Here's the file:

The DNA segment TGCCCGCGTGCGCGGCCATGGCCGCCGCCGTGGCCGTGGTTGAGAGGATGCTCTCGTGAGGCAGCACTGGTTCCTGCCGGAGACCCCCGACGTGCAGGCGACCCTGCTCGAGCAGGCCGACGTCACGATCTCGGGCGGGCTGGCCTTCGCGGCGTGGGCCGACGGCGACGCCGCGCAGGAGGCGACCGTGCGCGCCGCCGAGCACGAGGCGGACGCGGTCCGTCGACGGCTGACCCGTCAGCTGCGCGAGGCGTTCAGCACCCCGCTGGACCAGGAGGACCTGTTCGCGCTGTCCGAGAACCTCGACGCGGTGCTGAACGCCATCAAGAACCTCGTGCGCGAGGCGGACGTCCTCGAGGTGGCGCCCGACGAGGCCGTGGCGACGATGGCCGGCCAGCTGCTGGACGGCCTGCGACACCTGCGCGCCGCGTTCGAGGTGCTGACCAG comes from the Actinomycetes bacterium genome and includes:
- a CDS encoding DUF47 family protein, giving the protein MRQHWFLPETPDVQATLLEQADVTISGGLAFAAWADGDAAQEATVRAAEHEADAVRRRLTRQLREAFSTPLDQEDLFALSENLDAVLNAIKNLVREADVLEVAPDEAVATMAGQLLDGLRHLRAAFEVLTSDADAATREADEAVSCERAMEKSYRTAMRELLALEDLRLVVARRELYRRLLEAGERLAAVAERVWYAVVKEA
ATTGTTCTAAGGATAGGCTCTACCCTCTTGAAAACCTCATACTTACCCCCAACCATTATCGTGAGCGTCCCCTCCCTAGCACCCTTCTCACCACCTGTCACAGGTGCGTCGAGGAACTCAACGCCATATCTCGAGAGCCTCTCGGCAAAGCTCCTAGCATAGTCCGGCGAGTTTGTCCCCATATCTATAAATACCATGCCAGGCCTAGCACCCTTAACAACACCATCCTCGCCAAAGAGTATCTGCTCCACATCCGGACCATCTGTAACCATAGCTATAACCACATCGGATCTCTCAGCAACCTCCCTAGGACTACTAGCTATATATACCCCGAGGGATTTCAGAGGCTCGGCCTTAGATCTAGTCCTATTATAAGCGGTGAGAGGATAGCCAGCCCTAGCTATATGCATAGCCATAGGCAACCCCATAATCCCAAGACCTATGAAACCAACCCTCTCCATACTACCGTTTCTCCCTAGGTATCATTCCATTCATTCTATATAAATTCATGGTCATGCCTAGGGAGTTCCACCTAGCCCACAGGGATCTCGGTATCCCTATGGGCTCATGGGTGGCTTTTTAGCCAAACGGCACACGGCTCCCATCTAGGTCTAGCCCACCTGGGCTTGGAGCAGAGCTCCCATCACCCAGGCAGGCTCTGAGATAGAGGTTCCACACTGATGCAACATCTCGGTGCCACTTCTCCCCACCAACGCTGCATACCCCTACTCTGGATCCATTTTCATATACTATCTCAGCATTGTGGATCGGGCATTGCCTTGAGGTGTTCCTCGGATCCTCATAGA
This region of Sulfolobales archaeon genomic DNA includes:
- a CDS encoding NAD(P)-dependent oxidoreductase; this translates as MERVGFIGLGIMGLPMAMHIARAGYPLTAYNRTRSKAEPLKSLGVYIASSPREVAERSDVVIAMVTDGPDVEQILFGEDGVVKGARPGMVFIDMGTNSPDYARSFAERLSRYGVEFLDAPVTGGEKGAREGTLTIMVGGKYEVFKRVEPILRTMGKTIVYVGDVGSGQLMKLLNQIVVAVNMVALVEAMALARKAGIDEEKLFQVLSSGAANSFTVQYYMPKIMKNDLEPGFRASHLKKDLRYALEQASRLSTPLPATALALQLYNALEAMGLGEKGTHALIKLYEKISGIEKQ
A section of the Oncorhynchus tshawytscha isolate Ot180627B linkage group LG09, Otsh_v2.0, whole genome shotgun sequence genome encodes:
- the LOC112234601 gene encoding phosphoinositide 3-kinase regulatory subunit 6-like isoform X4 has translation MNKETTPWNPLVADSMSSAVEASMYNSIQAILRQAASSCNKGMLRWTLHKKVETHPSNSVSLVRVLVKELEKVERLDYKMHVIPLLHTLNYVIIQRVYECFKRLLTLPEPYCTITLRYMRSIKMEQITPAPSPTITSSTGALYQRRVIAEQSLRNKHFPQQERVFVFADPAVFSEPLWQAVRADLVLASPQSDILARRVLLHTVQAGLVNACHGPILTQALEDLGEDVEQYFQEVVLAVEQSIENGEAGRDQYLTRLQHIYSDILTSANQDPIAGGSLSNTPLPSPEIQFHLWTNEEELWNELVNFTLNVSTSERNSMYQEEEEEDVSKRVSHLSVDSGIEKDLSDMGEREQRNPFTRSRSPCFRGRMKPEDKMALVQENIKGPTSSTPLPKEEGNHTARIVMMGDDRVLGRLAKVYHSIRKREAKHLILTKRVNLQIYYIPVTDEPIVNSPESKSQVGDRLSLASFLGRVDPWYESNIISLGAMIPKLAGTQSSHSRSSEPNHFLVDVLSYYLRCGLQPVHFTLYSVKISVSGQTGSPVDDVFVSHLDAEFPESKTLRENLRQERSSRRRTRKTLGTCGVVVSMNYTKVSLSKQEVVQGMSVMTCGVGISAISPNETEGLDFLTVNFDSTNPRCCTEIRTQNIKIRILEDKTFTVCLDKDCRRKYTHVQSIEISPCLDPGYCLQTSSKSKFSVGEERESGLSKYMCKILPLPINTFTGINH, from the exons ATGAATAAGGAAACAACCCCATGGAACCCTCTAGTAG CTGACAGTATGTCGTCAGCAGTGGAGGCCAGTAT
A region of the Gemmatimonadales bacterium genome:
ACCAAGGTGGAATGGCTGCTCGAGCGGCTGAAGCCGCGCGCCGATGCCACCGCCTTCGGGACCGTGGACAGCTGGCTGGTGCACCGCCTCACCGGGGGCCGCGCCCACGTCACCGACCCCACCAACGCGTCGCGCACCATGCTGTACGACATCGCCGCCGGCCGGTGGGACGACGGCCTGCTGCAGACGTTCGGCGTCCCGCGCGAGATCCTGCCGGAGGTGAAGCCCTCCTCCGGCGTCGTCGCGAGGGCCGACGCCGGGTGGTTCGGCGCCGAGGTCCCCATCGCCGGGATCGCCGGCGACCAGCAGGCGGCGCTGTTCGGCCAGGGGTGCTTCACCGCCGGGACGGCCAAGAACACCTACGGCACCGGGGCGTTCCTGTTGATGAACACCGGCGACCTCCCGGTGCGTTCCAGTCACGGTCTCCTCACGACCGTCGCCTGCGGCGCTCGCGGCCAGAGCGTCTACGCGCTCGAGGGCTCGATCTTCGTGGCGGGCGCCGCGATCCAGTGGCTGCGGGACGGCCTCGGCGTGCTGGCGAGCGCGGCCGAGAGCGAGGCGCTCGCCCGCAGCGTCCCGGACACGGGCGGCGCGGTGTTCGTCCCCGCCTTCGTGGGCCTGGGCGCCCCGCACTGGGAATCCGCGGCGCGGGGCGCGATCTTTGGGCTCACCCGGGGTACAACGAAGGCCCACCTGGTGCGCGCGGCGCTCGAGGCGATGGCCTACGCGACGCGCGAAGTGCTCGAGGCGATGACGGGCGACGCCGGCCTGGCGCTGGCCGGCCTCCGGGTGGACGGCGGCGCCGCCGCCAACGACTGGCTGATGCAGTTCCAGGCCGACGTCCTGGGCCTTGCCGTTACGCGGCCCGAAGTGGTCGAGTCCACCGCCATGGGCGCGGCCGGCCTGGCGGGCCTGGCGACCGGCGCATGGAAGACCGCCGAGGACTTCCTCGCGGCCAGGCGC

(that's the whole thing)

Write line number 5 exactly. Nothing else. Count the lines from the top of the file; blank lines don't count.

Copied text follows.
- a CDS encoding NAD(P)-dependent oxidoreductase; this translates as MERVGFIGLGIMGLPMAMHIARAGYPLTAYNRTRSKAEPLKSLGVYIASSPREVAERSDVVIAMVTDGPDVEQILFGEDGVVKGARPGMVFIDMGTNSPDYARSFAERLSRYGVEFLDAPVTGGEKGAREGTLTIMVGGKYEVFKRVEPILRTMGKTIVYVGDVGSGQLMKLLNQIVVAVNMVALVEAMALARKAGIDEEKLFQVLSSGAANSFTVQYYMPKIMKNDLEPGFRASHLKKDLRYALEQASRLSTPLPATALALQLYNALEAMGLGEKGTHALIKLYEKISGIEKQ